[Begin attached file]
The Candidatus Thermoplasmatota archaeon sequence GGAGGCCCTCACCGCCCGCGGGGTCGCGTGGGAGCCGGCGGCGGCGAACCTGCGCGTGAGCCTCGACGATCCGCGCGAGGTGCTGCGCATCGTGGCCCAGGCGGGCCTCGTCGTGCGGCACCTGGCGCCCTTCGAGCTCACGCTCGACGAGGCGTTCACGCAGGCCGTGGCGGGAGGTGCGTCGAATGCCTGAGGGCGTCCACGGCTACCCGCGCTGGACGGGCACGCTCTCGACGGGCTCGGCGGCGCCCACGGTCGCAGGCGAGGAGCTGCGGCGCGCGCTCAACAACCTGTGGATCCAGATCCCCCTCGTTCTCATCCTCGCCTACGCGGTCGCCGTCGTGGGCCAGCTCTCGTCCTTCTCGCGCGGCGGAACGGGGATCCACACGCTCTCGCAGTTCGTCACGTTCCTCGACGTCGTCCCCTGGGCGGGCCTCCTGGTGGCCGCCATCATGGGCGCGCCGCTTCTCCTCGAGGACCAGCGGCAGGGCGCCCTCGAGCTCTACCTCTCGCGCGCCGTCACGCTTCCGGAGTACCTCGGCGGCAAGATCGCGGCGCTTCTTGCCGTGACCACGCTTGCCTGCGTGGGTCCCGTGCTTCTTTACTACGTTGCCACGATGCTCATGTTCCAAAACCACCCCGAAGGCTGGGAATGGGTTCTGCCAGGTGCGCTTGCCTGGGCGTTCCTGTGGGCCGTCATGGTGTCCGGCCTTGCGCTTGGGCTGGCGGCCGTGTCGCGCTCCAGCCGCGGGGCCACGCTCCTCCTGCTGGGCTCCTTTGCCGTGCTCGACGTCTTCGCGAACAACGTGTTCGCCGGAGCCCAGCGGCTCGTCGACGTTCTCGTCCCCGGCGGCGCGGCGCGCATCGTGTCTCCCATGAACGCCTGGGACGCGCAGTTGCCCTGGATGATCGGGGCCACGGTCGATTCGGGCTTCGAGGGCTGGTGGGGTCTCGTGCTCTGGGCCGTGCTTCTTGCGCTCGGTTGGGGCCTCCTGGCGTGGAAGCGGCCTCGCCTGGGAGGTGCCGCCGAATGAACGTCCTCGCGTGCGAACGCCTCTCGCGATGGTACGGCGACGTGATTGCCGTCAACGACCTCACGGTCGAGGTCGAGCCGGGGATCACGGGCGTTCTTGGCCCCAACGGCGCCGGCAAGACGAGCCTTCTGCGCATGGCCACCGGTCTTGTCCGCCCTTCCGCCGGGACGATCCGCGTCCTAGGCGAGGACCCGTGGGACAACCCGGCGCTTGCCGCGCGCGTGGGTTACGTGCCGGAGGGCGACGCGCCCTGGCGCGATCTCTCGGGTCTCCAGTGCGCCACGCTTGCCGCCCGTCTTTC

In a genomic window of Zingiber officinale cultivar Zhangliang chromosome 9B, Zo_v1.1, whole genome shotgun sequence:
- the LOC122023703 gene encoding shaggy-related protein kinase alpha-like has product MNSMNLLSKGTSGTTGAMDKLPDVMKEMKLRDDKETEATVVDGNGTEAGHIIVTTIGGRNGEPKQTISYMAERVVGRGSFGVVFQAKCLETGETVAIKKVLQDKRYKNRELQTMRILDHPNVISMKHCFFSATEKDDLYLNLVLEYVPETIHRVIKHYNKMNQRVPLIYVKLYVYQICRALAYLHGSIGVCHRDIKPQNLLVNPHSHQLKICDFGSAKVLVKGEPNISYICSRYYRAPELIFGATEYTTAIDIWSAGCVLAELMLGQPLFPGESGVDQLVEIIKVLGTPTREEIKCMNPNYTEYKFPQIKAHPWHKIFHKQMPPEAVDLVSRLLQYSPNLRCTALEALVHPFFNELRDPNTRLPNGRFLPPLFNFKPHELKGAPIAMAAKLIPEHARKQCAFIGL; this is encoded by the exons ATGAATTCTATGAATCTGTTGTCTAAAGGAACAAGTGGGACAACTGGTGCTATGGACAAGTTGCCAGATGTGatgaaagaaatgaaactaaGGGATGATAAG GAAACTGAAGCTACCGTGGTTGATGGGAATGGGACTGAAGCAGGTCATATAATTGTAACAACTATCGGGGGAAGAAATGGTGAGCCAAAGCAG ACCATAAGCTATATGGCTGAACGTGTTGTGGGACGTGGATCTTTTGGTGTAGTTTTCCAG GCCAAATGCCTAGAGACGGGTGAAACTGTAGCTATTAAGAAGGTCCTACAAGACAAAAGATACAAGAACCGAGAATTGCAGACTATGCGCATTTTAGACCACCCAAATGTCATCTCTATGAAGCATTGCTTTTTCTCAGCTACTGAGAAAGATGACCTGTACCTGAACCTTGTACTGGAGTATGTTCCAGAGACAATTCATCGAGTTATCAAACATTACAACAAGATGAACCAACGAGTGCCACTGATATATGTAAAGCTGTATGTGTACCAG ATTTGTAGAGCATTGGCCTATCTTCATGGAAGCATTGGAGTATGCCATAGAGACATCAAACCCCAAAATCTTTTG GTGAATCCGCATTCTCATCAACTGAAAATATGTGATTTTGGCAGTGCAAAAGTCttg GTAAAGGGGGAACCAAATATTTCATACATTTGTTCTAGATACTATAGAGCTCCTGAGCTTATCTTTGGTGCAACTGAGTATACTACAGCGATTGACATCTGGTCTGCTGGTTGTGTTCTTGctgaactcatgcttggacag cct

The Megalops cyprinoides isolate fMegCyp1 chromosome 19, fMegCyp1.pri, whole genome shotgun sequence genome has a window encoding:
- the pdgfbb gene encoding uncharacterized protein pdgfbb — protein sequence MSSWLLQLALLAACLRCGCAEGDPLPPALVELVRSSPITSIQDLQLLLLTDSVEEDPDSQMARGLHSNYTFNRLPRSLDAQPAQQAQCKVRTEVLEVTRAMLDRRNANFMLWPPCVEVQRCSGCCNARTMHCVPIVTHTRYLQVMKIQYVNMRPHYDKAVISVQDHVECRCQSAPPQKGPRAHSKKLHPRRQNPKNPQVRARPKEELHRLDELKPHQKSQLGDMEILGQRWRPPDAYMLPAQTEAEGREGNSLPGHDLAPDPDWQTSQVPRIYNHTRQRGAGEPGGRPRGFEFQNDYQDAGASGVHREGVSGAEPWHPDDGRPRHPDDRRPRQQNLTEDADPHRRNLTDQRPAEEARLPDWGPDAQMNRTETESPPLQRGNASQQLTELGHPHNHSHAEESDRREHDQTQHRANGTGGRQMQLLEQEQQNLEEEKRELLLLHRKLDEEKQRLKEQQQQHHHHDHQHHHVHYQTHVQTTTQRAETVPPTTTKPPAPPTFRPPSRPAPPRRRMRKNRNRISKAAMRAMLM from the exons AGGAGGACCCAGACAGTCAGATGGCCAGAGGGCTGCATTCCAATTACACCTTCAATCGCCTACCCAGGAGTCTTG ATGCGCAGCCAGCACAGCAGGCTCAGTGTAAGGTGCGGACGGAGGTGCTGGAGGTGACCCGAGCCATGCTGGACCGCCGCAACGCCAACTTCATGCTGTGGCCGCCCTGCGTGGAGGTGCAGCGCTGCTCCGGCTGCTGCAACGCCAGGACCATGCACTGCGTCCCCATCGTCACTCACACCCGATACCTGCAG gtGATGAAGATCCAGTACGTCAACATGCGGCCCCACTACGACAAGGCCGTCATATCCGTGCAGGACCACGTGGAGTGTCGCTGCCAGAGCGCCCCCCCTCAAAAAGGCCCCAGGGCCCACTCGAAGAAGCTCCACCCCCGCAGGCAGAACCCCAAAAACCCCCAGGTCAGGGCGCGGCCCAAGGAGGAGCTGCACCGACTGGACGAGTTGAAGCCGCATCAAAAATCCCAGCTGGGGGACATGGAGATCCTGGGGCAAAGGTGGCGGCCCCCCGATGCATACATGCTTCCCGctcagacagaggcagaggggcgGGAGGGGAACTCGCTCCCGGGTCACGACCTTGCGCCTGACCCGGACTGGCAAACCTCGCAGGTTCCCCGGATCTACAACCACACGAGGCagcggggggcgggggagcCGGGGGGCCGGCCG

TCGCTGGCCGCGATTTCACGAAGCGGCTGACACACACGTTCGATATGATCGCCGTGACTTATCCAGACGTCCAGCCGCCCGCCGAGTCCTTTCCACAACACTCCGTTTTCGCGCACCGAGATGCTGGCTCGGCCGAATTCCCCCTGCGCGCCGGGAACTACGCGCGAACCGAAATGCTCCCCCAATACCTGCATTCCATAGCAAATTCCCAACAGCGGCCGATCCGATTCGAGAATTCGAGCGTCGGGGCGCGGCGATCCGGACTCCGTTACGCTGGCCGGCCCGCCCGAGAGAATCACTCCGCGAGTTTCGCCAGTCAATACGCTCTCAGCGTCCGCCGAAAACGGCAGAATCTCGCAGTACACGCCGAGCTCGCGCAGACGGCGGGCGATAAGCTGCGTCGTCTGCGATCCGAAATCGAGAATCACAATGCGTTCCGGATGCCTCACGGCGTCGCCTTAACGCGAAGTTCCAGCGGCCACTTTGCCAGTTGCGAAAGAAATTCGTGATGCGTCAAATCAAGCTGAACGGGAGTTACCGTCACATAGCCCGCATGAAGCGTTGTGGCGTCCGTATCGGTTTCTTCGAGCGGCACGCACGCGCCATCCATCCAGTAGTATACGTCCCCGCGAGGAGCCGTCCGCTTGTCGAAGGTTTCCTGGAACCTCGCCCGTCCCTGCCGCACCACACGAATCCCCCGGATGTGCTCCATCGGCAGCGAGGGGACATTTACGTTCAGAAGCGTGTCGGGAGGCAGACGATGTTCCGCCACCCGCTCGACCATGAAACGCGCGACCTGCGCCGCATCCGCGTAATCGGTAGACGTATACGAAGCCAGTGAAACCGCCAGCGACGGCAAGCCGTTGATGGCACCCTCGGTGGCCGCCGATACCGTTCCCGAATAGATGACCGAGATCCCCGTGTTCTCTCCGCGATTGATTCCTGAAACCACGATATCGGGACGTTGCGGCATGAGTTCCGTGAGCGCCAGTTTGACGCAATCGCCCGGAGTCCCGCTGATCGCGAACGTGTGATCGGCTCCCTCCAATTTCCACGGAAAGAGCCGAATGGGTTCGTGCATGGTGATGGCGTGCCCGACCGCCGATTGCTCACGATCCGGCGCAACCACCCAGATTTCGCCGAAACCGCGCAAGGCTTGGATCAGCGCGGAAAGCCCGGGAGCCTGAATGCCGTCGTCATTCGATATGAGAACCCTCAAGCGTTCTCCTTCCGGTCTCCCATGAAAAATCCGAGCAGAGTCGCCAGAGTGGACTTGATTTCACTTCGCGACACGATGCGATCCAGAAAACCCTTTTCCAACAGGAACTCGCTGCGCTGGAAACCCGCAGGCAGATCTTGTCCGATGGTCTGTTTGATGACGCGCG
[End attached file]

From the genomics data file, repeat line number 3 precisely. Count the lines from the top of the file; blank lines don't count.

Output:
- the LOC122023703 gene encoding shaggy-related protein kinase alpha-like has product MNSMNLLSKGTSGTTGAMDKLPDVMKEMKLRDDKETEATVVDGNGTEAGHIIVTTIGGRNGEPKQTISYMAERVVGRGSFGVVFQAKCLETGETVAIKKVLQDKRYKNRELQTMRILDHPNVISMKHCFFSATEKDDLYLNLVLEYVPETIHRVIKHYNKMNQRVPLIYVKLYVYQICRALAYLHGSIGVCHRDIKPQNLLVNPHSHQLKICDFGSAKVLVKGEPNISYICSRYYRAPELIFGATEYTTAIDIWSAGCVLAELMLGQPLFPGESGVDQLVEIIKVLGTPTREEIKCMNPNYTEYKFPQIKAHPWHKIFHKQMPPEAVDLVSRLLQYSPNLRCTALEALVHPFFNELRDPNTRLPNGRFLPPLFNFKPHELKGAPIAMAAKLIPEHARKQCAFIGL; this is encoded by the exons ATGAATTCTATGAATCTGTTGTCTAAAGGAACAAGTGGGACAACTGGTGCTATGGACAAGTTGCCAGATGTGatgaaagaaatgaaactaaGGGATGATAAG GAAACTGAAGCTACCGTGGTTGATGGGAATGGGACTGAAGCAGGTCATATAATTGTAACAACTATCGGGGGAAGAAATGGTGAGCCAAAGCAG ACCATAAGCTATATGGCTGAACGTGTTGTGGGACGTGGATCTTTTGGTGTAGTTTTCCAG GCCAAATGCCTAGAGACGGGTGAAACTGTAGCTATTAAGAAGGTCCTACAAGACAAAAGATACAAGAACCGAGAATTGCAGACTATGCGCATTTTAGACCACCCAAATGTCATCTCTATGAAGCATTGCTTTTTCTCAGCTACTGAGAAAGATGACCTGTACCTGAACCTTGTACTGGAGTATGTTCCAGAGACAATTCATCGAGTTATCAAACATTACAACAAGATGAACCAACGAGTGCCACTGATATATGTAAAGCTGTATGTGTACCAG ATTTGTAGAGCATTGGCCTATCTTCATGGAAGCATTGGAGTATGCCATAGAGACATCAAACCCCAAAATCTTTTG GTGAATCCGCATTCTCATCAACTGAAAATATGTGATTTTGGCAGTGCAAAAGTCttg GTAAAGGGGGAACCAAATATTTCATACATTTGTTCTAGATACTATAGAGCTCCTGAGCTTATCTTTGGTGCAACTGAGTATACTACAGCGATTGACATCTGGTCTGCTGGTTGTGTTCTTGctgaactcatgcttggacag cct